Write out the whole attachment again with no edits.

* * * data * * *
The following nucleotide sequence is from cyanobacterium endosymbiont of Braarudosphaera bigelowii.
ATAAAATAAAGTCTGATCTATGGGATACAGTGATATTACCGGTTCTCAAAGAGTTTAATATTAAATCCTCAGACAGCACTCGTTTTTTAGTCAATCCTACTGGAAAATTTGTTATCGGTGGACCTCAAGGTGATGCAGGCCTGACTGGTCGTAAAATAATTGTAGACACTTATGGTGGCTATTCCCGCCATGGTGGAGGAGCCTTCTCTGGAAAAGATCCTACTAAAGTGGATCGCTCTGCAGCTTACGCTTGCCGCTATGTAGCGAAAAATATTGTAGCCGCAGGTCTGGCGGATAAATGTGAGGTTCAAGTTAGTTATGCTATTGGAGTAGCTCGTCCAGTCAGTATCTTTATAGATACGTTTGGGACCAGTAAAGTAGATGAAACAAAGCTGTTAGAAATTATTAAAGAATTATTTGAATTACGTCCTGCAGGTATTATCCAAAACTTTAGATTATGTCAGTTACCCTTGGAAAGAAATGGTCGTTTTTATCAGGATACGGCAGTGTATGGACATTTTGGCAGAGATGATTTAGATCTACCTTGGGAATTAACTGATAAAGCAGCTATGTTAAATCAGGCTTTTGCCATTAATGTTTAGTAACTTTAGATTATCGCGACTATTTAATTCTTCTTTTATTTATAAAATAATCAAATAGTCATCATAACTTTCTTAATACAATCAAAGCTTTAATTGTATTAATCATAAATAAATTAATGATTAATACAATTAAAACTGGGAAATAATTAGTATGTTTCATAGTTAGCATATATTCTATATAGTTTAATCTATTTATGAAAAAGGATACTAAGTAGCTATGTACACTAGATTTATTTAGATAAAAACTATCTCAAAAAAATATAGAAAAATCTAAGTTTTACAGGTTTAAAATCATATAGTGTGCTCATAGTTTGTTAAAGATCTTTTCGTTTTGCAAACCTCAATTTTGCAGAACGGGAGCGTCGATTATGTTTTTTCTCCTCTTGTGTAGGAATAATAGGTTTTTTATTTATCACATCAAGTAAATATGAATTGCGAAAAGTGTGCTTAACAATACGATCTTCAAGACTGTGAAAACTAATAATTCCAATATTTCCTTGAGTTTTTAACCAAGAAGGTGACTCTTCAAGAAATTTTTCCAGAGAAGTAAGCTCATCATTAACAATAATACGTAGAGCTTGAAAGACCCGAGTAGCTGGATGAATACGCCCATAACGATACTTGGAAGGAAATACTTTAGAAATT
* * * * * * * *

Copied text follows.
The following nucleotide sequence is from cyanobacterium endosymbiont of Braarudosphaera bigelowii.
ATAAAATAAAGTCTGATCTATGGGATACAGTGATATTACCGGTTCTCAAAGAGTTTAATATTAAATCCTCAGACAGCACTCGTTTTTTAGTCAATCCTACTGGAAAATTTGTTATCGGTGGACCTCAAGGTGATGCAGGCCTGACTGGTCGTAAAATAATTGTAGACACTTATGGTGGCTATTCCCGCCATGGTGGAGGAGCCTTCTCTGGAAAAGATCCTACTAAAGTGGATCGCTCTGCAGCTTACGCTTGCCGCTATGTAGCGAAAAATATTGTAGCCGCAGGTCTGGCGGATAAATGTGAGGTTCAAGTTAGTTATGCTATTGGAGTAGCTCGTCCAGTCAGTATCTTTATAGATACGTTTGGGACCAGTAAAGTAGATGAAACAAAGCTGTTAGAAATTATTAAAGAATTATTTGAATTACGTCCTGCAGGTATTATCCAAAACTTTAGATTATGTCAGTTACCCTTGGAAAGAAATGGTCGTTTTTATCAGGATACGGCAGTGTATGGACATTTTGGCAGAGATGATTTAGATCTACCTTGGGAATTAACTGATAAAGCAGCTATGTTAAATCAGGCTTTTGCCATTAATGTTTAGTAACTTTAGATTATCGCGACTATTTAATTCTTCTTTTATTTATAAAATAATCAAATAGTCATCATAACTTTCTTAATACAATCAAAGCTTTAATTGTATTAATCATAAATAAATTAATGATTAATACAATTAAAACTGGGAAATAATTAGTATGTTTCATAGTTAGCATATATTCTATATAGTTTAATCTATTTATGAAAAAGGATACTAAGTAGCTATGTACACTAGATTTATTTAGATAAAAACTATCTCAAAAAAATATAGAAAAATCTAAGTTTTACAGGTTTAAAATCATATAGTGTGCTCATAGTTTGTTAAAGATCTTTTCGTTTTGCAAACCTCAATTTTGCAGAACGGGAGCGTCGATTATGTTTTTTCTCCTCTTGTGTAGGAATAATAGGTTTTTTATTTATCACATCAAGTAAATATGAATTGCGAAAAGTGTGCTTAACAATACGATCTTCAAGACTGTGAAAACTAATAATTCCAATATTTCCTTGAGTTTTTAACCAAGAAGGTGACTCTTCAAGAAATTTTTCCAGAGAAGTAAGCTCATCATTAACAATAATACGTAGAGCTTGAAAGACCCGAGTAGCTGGATGAATACGCCCATAACGATACTTGGAAGGAAATACTTTAGAAATT